(Moscow) – Russian authorities should withdraw all charges and immediately free a civic activist imprisoned for involvement in peaceful protests, Human Rights Watch said today. Russia’s parliament should repeal the 2014 law mandating criminal sanctions for repeated involvement in unsanctioned protests.
The activist, Kostantin Kotov, a 34-year-old software engineer, has been behind bars for over 6 months in connection with peaceful political protests in Moscow in the summer of 2019 over the exclusion of opposition candidates from the city council elections. An appeals court hearing on Kotov’s case is scheduled for March 2, 2020.
“Imprisoning Konstantin Kotov for nothing more than exercising his right to peaceful assembly is simply abominable,” said Tanya Lokshina, Europe and Central Asia associate director at Human Rights Watch. “The authorities are using a blatantly abusive law to trample on Kotov’s basic rights, and he should be unconditionally released.”
Kotov, unlike others prosecuted as part of the 2019 “Moscow case,” was not charged with specific actions allegedly carried out at the protests but solely with “repeated violations of regulations on public gatherings” under art. 212.1 of the Russian Criminal Code.
Russian authorities often arbitrarily refuse to give the required permission for public protests organized by critics of the government or the political opposition and punish protesters participating in unsanctioned peaceful gatherings and single-person pickets.
The charges against Kotov stemmed from 5 incidents during a 6-month period. He took part in 3 unauthorized but peaceful protests on rights and political issues, in a Facebook post in July called for people to join a protest against the exclusion of opposition candidates from the Moscow legislature election, and then took part in an election-related protest in August.
Kotov was arrested on August 12. The case was investigated and moved to trial in less than a week, virtually unprecedented for criminal investigations and trials in Russia.
On September 5, the Tverskoi District Court in Moscow sentenced Kotov to four years in prison. On October 14, the Moscow City Court upheld the sentence on appeal.
Kotov is currently serving his sentence in a penal colony in the town of Pokrov, in Vladimir region. In January, Kotov’s lead lawyer, Maria Eismont, alleged that penitentiary officials were harassing him. In particular, they would not issue him a spoon for several days and warned him against borrowing gloves during cold weather from another prisoner who had an extra pair, while Kotov had none.
Kotov’s legal team filed an application with Russia’s Constitutional Court arguing that his conviction was contrary to the court’s 2017 ruling that art. 212.1 of the Criminal Code should not be applied in cases in which protesters posed no threat to society. The Constitutional Court issued that ruling in the case of Ildar Dadin, the only person before Kotov who had been sentenced to prison for serial involvement in unsanctioned protests. Russia’s Supreme Court then quashed Dadin’s criminal sentence, recognized his “right to rehabilitation,” and ordered his release from the penal colony where he was serving a two-and-a-half year sentence.
On January 25, following a public campaign on Kotov’s behalf, President Vladimir Putin directed the Prosecutor General’s Office to verify the validity of the sentence. Two days later, the Constitutional Court issued a finding on Kotov’s case, citing its ruling in the Dadin case and stating that a retrial was necessary because the first and second instance courts did not consider the issue “of whether [his actions] resulted in real harm or risk of harm.”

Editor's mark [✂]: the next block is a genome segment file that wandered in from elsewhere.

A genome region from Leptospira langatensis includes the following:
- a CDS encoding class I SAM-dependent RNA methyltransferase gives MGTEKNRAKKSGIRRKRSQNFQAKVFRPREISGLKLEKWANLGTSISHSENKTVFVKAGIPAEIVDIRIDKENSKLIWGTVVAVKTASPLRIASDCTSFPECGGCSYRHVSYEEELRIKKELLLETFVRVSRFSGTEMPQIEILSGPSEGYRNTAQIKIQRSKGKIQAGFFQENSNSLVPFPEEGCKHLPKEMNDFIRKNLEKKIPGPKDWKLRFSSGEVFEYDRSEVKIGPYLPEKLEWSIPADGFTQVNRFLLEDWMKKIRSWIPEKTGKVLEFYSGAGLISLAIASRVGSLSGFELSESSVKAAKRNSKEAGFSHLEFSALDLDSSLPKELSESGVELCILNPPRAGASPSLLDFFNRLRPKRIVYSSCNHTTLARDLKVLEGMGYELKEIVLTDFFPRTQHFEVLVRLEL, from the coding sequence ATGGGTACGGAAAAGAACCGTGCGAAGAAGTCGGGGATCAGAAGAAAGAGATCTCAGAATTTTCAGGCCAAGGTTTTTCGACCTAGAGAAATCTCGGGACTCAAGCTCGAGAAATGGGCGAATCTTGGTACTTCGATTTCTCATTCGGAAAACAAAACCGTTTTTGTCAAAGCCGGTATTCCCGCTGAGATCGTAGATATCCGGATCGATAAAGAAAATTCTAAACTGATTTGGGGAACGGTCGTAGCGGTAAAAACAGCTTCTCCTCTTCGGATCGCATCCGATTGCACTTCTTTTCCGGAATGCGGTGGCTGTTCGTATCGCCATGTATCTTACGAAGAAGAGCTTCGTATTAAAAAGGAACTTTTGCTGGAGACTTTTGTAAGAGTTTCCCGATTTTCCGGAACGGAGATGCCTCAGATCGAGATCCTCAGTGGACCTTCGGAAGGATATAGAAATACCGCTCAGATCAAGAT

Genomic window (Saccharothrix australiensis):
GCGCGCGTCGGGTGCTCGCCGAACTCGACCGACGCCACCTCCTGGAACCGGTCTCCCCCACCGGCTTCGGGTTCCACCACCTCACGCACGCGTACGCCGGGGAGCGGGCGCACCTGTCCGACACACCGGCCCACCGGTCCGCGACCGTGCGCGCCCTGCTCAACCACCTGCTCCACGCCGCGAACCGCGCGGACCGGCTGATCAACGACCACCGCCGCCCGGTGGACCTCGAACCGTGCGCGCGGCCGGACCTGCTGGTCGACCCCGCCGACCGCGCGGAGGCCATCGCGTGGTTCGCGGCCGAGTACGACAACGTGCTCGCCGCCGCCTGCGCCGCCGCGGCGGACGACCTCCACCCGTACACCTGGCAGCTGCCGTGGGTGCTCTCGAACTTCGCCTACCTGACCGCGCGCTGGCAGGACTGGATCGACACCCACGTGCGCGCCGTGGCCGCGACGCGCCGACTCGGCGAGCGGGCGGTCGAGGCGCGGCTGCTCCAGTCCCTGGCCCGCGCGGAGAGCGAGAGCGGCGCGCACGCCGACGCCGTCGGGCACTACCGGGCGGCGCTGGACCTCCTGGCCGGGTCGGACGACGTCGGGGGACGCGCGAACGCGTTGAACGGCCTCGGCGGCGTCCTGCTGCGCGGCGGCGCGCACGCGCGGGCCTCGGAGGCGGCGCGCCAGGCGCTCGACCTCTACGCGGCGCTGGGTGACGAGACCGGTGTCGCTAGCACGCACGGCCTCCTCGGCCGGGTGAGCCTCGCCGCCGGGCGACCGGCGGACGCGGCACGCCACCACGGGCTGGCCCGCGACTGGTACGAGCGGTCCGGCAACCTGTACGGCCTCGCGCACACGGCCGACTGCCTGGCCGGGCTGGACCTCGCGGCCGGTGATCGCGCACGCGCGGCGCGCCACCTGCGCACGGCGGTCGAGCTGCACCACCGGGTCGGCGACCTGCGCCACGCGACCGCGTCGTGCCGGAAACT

Kotov’s lawyers petitioned the chair of Russia’s Supreme Court to arrange for a prompt review of Kotov’s case in light of the Constitutional Court’s opinion. On January 31, the Supreme Court refused the request, stating that the review of the case should go through “the cassation court of general jurisdiction,” an appeals court that reviews relevant law, including alleged violations of due process. On February 2, the Prosecutor General’s Office petitioned the court of cassation to reduce Kotov’s sentence to one year in prison. If that court endorses the petition after hearing the case on March 2, Kotov will be released in the near future, taking into account the time he served in pretrial custody.
The right to peaceful assembly is enshrined in the Russian Constitution, as well as the European Convention on Human Rights (ECHR) and the International Covenant on Civil and Political Rights (ICCPR), treaties to which Russia is a party. As the European Court of Human Rights has made clear, the freedom to take part in a peaceful assembly is of such importance that a person cannot be subject to a sanction, even a minor one, for participation in a demonstration that has been prohibited, so long as this person does not commit an act of violence or similar crime.
The court said that in instances in which demonstrators do not engage in acts of violence, it is important for the public authorities to show tolerance toward peaceful gatherings for freedom of assembly to have real meaning.
In addition to Kotov and Dadin, two environmental activists have faced charges for their repeated participation in peaceful assemblies. Both protested against waste dumps that could be public health risks in their regions. In September, Andrey Borovikov, in Arkhangelsk, was sentenced to 400 hours of community service. The case against Vyacheslav Yegorov, in Kolomna, is expected to move to trial, but with no clear timeline. He spent six months under house arrest in 2019.
“Instead of clearing Kotov of all charges the authorities are effectively making arrangements for releasing him with a criminal record,” Lokshina said. “The authorities should quash the case against Kotov and let him enjoy his right to rehabilitation.”